Indian Cinematographer/Photographer/Filmmaker Tanmay Chowdhary – who we saw share lensing duties on Sanford Jenkins Jr.’s A Craftsman back in March – today brings us a contemporary portrait of the relationship between two young women in Poland in his hybrid narrative-doc short Color of November. A film which was as much discovered as it was crafted, DN spoke to Tanmay about the unconventional approach he took for this exploration of cross border perspectives on the relationship between identity, space and memory in the post-globalization era.
How did you find yourself making a hybrid narrative-doc in Poland?
I had never been to Europe before. I knew I had to film something, but I didn’t know what. The spaces, the cold of the winter, the smell of the air, all of it invoked a sense of connection to my own fragmented past. The film was born out of a chance encounter with two women, Zuzanna and Emilia, at different times of the same night in a bar in Bydgoszcz, Poland.
In Bydgoszcz, the bars don’t close until the customers leave; at 9am in the morning, a drunk Zuzanna told me, “You know how everyone keeps saying that our generation does not know how to live in the present? That we’re on our phones all the time documenting everything around us? I think that my situation is the complete opposite. I live too much in the present and forget to take pictures. Later, when I look back, I am not sure if any of those moments ever happened.” There was an immediate connection and the result was this film.
As soon as she finished saying that, I asked her whether she would want to be in a film playing herself. She laughed and walked to the bar to get another drink. That same night/morning, I also met Emilia. She is a theatre actress and our conversation was super short. I told her that I had a camera and a tripod and I would love to make a film here in Bydgoszcz. I asked her whether she would want to be in it and she said yes.
I was looking at the film as a photographer would, silently documenting moments.
The next morning I called both of them and it turned out that they’d known each other from childhood and were close friends. I spent the next 4 days with them, exploring the city where they grew up, our collective existential dilemmas and what it meant to be living in this contemporary globalized time which gave us this sense of connection to each other, and yet left us feeling so alone and distant from both our homes and our relationships. This resulted in this hybrid narrative-doc short that explores cross border perspectives on the relationship between identity and space in the post-globalization era.
Could you go into more detail about the process of discovering the film’s narrative and characters given that you were a stranger both to the city and the actors you had asked to play versions of themselves?
I think the core of the narrative in terms of theme came the very night I met them. In fact, that entire film was a subsequent reconstruction of Zuzanna’s words. In terms of the narrative plot, I did not have any preconceived notions of what that would look like. I was looking at the film as a photographer would, silently documenting moments. At the end of each day when I would review the footage, I would get ideas for scenes that we would then be able to stage. The end product was a summation of a reflection of the process.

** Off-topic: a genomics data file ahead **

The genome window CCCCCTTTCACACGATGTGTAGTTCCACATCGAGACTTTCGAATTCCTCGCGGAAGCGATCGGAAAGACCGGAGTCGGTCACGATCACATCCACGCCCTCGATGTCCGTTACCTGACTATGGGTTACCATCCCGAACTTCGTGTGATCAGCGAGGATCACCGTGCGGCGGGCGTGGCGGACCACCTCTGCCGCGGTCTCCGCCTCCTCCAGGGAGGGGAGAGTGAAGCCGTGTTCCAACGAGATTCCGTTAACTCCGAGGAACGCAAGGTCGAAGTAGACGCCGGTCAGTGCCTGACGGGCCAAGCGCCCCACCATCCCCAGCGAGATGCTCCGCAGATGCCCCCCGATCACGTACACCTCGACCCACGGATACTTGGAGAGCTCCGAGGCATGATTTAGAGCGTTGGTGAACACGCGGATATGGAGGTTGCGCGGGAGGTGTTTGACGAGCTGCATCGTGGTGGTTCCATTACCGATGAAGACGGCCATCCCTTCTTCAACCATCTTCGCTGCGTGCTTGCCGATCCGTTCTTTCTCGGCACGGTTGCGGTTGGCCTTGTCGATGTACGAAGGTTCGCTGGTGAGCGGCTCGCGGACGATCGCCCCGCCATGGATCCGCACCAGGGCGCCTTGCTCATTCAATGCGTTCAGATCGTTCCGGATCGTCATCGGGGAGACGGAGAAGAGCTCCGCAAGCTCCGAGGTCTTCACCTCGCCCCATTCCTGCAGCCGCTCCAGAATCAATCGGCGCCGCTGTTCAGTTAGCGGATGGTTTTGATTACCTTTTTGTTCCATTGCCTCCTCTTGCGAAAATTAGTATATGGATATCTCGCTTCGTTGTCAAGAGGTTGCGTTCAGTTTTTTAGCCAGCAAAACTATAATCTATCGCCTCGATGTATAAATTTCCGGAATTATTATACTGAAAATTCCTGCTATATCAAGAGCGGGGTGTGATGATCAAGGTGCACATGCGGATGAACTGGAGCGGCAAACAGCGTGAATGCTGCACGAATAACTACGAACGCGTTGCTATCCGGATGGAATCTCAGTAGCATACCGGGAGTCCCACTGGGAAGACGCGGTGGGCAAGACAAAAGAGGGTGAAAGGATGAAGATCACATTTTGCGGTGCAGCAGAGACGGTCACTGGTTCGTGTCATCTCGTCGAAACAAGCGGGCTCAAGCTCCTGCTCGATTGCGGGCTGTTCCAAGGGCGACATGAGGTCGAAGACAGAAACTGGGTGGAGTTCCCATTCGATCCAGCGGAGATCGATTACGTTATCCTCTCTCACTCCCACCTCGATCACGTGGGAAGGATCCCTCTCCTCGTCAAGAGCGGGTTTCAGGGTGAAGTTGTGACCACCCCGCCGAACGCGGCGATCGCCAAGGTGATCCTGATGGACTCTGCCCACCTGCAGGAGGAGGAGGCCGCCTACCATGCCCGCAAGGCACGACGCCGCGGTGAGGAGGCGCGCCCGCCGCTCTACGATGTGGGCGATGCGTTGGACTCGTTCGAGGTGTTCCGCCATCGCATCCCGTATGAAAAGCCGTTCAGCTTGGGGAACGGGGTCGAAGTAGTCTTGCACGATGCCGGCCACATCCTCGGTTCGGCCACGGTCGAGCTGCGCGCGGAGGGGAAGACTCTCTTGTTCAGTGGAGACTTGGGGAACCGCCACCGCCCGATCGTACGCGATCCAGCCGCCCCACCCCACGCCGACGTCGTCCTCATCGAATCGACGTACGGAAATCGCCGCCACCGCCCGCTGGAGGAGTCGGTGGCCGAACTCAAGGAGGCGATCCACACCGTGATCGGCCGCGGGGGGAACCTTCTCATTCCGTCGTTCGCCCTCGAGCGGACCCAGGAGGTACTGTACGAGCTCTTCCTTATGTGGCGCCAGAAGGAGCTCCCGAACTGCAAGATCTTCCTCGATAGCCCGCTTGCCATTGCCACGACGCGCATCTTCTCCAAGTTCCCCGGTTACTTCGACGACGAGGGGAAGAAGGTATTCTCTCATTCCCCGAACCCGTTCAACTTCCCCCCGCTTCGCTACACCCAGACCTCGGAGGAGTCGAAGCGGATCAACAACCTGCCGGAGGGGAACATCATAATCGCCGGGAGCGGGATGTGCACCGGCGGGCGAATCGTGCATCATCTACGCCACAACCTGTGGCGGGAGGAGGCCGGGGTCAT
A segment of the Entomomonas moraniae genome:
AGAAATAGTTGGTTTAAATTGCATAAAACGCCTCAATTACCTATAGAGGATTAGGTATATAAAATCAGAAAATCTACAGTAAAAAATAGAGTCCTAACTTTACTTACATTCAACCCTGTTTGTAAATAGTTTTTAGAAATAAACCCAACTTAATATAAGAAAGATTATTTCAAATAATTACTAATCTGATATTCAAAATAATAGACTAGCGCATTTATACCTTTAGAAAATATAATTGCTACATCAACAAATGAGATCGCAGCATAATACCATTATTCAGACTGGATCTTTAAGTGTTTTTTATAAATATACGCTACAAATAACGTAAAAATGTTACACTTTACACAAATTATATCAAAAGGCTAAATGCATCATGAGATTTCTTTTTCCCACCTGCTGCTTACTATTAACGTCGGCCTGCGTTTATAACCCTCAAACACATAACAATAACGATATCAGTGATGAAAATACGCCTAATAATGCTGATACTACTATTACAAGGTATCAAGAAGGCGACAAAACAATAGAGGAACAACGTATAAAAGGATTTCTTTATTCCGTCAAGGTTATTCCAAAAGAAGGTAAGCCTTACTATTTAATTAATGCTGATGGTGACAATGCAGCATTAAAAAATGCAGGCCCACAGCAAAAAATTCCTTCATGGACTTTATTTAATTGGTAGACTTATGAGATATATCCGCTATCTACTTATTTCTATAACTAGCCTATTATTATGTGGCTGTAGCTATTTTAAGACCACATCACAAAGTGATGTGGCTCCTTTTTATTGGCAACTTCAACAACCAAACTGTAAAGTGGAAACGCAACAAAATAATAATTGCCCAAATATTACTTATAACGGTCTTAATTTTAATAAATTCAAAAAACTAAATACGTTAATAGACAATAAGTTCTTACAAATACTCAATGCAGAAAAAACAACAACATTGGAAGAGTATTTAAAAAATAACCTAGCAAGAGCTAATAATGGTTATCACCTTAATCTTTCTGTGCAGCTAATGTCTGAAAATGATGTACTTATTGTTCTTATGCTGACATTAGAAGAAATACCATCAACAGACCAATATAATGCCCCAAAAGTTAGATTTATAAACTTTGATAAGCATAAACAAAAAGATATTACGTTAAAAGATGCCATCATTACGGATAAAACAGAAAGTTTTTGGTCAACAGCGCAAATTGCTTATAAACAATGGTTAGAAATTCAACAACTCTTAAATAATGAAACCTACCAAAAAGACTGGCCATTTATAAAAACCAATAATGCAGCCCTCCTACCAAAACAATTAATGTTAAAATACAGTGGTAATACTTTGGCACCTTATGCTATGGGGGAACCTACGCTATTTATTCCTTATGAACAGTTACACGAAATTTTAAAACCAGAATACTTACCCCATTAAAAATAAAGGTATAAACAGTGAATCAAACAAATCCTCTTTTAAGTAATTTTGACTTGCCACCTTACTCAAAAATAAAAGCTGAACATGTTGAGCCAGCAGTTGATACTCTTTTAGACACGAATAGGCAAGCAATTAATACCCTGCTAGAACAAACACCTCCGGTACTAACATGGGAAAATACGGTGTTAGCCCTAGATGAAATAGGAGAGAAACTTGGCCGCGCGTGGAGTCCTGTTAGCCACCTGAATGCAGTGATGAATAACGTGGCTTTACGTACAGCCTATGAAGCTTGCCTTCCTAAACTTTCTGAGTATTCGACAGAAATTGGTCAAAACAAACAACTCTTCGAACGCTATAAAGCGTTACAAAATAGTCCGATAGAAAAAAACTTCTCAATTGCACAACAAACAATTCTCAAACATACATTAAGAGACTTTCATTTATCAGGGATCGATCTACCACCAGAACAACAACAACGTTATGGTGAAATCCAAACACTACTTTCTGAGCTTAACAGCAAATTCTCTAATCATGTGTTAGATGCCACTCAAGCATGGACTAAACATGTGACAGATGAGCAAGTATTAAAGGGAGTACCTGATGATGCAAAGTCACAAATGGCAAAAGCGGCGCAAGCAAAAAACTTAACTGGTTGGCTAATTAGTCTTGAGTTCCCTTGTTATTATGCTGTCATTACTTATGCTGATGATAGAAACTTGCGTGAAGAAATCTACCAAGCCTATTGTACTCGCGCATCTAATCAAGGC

What was your set up for the project and how long did it take to complete?
I think I spent a total of 100 dollars making this film. I had no money. I filmed it on my Blackmagic Pocket Cinema Camera, I had a tripod and that’s all. I had to rent out the sound gear from a Polish film production company. That is where the 100 dollars went. The film was shot over a period of 4 days that I spent with Zuzanna and Emilia and then the editing took about a month.
The voiceover feels like the result of a more formal interview process, what subjects did you discuss with Zuzanna and Emilia to prompt their responses?
You are right, the VO was the result of an interview but it was not a formal process by any means or form. We would all sit together and have conversations and then one thing would lead to another. For instance, I would ask them what was the first image that came to their mind when they thought of feminine and they came up with answers that naturally led them to discuss this amongst themselves, which would then lead to one of them recalling a memory, which would lead to a much deeper place and all this happened while the sound had been rolling the whole time.
There is something about just picking up a camera and filming your surrounding subjects with nothing to guide you except your existence in that present moment.
Will this looser approach to filmmaking influence your approach to more traditionally structured projects in the future?
Yes, quite certainly. There is something about just picking up a camera and filming your surrounding subjects with nothing to guide you except your existence in that present moment. It is all connected in some way or another, the patterns just need to be observed, explored.
What’s next for you?
I have a few projects in the pipeline. One is a feature length documentary exploring the Indian Subconscious that I started filming a year ago. Another is a collaboration with fellow friend and filmmaker Sanford Jenkins, I will be working as a cinematographer on his feature length narrative which is set in the Bay Area. I am also in development of another feature length project that explores the life of a queer actress in Los Angeles.